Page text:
Designing good deception: Recursive theory of mind in lying and lie detection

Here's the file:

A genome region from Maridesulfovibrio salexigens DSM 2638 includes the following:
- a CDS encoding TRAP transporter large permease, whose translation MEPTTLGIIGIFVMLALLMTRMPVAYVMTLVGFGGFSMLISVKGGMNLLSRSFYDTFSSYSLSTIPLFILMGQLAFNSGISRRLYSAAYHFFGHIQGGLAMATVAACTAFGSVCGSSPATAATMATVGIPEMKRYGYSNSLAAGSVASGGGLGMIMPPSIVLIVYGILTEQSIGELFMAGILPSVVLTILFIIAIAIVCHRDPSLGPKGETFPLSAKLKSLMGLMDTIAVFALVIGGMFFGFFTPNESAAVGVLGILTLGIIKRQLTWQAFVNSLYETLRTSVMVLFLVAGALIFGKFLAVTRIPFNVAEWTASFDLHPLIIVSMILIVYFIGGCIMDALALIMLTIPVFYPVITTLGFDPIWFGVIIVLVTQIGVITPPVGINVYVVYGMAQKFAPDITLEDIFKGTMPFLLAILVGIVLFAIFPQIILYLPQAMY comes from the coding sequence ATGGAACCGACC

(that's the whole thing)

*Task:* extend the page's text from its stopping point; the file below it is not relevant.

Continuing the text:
AbstractThe human ability to deceive others and detect deception has long been tied to theory of mind. We make a stronger argument: in order to be adept liars – to balance gain (i.e. maximizing their own reward) and plausibility (i.e. maintaining a realistic lie) – humans calibrate their lies under the assumption that their partner is a rational, utility-maximizing agent. We develop an adversarial recursive Bayesian model that aims to formalize the behaviors of liars and lie detectors. We compare this model to (1) a model that does not perform theory of mind computations and (2) a model that has perfect knowledge of the opponent’s behavior. To test these models, we introduce a novel dyadic, stochastic game, allowing for quantitative measures of lies and lie detection. In a second experiment, we vary the ground truth probability. We find that our rational models qualitatively predict human lying and lie detecting behavior better than the non-rational model. Our findings suggest that humans control for the extremeness of their lies in a manner reflective of rational social inference. These findings provide a new paradigm and formal framework for nuanced quantitative analysis of the role of rationality and theory of mind in lying and lie detecting behavior.

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